The agreement between President Bush and Republican Senator John McCain on language prohibiting torture may remove a major roadblock delaying congressional approval of key defense legislation. But a powerful House member is demanding more assurances from the White House that the deal won't harm U.S. personnel involved in intelligence gathering or overall efforts in the war on terrorism.
No sooner had President Bush and Senator McCain appeared at the White House to announce their deal, Congressman Duncan Hunter went before reporters to throw some cold water on the deal.
The chairman of the House Armed Services Committee wants a written assurance from the White House that the agreement won't damage U.S. intelligence efforts.
"Unless they can assure us that this intelligence apparatus that we Americans have, that we employ, that we pay for with lots of money and with lots of American lives, that that apparatus continues to function effectively after this [defense] bill," said Mr. Hunter. "Now we have not received that yet, and I am not going to close the conference until we receive it."
He refers to the House-Senate conference report containing about $450 billion that neither chamber has approved, even as time in the congressional session runs short.
Mr. Hunter says the White House clarification must be in writing, and be based on consultation with the U.S. intelligence community. He says Senator John Warner, who heads the Senate Armed Services Committee, agrees with him.
Before Thursday's agreement with Senator McCain, President Bush had stated publicly that the United States does not torture detainees.
However, his administration, principally through efforts by Vice President Dick Cheney, pressured Congress to avoid language that might limit U.S. flexibility in the war on terrorism, and place civilian U.S. interrogators in jeopardy.
Senator McCain's language was overwhelmingly approved by the Senate in November, and on Wednesday, the House endorsed it by a vote of 308 to 122.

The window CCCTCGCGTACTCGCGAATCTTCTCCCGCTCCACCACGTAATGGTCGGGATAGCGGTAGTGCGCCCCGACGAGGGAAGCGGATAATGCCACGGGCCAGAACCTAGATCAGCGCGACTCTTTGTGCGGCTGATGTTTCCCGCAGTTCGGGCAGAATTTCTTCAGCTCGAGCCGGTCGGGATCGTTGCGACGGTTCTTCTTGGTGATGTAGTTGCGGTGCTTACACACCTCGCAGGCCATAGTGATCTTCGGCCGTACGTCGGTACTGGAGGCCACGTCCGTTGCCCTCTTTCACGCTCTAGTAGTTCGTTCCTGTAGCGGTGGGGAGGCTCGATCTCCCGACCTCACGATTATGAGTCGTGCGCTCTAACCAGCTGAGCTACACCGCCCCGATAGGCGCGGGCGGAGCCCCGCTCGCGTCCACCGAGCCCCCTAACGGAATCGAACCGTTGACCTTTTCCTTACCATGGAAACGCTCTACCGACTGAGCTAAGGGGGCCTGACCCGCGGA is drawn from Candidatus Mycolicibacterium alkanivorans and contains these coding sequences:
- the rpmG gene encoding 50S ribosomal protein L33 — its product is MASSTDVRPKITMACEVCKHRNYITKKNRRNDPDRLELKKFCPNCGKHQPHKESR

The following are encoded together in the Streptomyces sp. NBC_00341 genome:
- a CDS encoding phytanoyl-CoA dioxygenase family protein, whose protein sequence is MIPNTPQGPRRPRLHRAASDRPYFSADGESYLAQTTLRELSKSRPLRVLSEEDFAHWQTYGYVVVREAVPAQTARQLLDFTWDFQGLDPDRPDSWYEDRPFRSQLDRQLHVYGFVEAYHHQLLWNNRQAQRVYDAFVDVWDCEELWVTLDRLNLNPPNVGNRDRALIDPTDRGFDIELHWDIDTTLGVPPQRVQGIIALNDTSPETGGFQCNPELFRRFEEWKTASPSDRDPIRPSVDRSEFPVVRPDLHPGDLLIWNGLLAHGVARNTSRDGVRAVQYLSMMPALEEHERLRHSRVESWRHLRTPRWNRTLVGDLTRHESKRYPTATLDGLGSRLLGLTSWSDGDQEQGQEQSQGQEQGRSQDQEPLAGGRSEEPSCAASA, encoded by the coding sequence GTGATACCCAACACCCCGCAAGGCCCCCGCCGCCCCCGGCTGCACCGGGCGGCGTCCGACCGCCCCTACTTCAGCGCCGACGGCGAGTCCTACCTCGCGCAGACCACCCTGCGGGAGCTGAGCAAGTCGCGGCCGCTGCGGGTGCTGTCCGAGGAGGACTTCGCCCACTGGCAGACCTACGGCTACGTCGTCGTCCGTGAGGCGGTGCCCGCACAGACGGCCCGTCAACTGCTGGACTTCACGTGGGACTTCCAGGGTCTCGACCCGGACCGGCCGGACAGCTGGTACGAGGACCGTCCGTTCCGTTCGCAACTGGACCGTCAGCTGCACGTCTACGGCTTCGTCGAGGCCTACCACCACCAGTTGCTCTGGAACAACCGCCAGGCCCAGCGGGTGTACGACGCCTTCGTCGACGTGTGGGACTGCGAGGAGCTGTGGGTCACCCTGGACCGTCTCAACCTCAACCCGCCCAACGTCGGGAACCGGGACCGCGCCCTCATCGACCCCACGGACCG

Democratic Congressman Jack Murtha said no circumstance justifies the use of torture by the United States.
"The United States of America and the values we reflect abhor human rights violators and uphold human rights. No circumstance whatever justifies torture. No emergencies, no state of war, no level of political instability," said Mr. Murtha.
A key part of the compromise with Senator McCain would give government employees, including those from the CIA, additional protections to defend themselves against charges of violating interrogation rules.
Mr. McCain spoke about the compromise in his appearance with the president.
"We have sent a message to the world that the United States is not like the terrorists," said Mr. McCain. "We have no brief for them. But what we are is a nation that upholds values and standards of behavior and treatment of all people no matter how evil or bad they are. And I think this will help us enormously in winning the war for the hearts and minds of the people throughout the world in the war on terror."
However, Congressman Hunter told reporters late Thursday he wants the White House to, in his words, "dig deeper" to come up with firmer assurances the deal won't harm intelligence efforts.
Congressman Hunter says he remains optimistic all of this won't prevent the House from approving defense authorization and appropriations legislation, something President Bush clearly would want to avoid.
In addition to the prohibition on cruel, degrading or inhumane treatment, the McCain bill also requires that anyone involved in interrogating detainees follow standards in the U.S. Army field manual.